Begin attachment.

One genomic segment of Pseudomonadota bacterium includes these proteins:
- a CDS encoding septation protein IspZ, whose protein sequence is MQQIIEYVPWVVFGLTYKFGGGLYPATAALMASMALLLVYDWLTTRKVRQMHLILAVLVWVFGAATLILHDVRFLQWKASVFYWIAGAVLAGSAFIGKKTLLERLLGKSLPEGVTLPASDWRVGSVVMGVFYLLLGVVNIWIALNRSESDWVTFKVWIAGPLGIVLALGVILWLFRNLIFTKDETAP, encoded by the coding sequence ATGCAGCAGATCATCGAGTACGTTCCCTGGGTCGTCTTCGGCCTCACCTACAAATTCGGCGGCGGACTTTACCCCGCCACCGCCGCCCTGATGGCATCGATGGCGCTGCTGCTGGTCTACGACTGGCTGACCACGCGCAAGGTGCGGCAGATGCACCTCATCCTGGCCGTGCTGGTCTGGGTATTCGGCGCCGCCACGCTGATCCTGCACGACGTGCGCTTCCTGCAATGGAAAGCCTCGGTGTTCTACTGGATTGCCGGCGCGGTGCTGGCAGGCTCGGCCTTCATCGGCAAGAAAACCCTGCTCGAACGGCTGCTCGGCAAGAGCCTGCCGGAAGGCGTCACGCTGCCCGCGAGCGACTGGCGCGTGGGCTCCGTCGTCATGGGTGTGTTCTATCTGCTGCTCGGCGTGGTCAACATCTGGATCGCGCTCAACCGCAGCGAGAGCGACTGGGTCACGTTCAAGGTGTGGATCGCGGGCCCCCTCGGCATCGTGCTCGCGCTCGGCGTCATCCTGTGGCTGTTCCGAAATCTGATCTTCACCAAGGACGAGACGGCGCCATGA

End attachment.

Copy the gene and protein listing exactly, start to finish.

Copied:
One genomic segment of Pseudomonadota bacterium includes these proteins:
- a CDS encoding septation protein IspZ, whose protein sequence is MQQIIEYVPWVVFGLTYKFGGGLYPATAALMASMALLLVYDWLTTRKVRQMHLILAVLVWVFGAATLILHDVRFLQWKASVFYWIAGAVLAGSAFIGKKTLLERLLGKSLPEGVTLPASDWRVGSVVMGVFYLLLGVVNIWIALNRSESDWVTFKVWIAGPLGIVLALGVILWLFRNLIFTKDETAP, encoded by the coding sequence ATGCAGCAGATCATCGAGTACGTTCCCTGGGTCGTCTTCGGCCTCACCTACAAATTCGGCGGCGGACTTTACCCCGCCACCGCCGCCCTGATGGCATCGATGGCGCTGCTGCTGGTCTACGACTGGCTGACCACGCGCAAGGTGCGGCAGATGCACCTCATCCTGGCCGTGCTGGTCTGGGTATTCGGCGCCGCCACGCTGATCCTGCACGACGTGCGCTTCCTGCAATGGAAAGCCTCGGTGTTCTACTGGATTGCCGGCGCGGTGCTGGCAGGCTCGGCCTTCATCGGCAAGAAAACCCTGCTCGAACGGCTGCTCGGCAAGAGCCTGCCGGAAGGCGTCACGCTGCCCGCGAGCGACTGGCGCGTGGGCTCCGTCGTCATGGGTGTGTTCTATCTGCTGCTCGGCGTGGTCAACATCTGGATCGCGCTCAACCGCAGCGAGAGCGACTGGGTCACGTTCAAGGTGTGGATCGCGGGCCCCCTCGGCATCGTGCTCGCGCTCGGCGTCATCCTGTGGCTGTTCCGAAATCTGATCTTCACCAAGGACGAGACGGCGCCATGA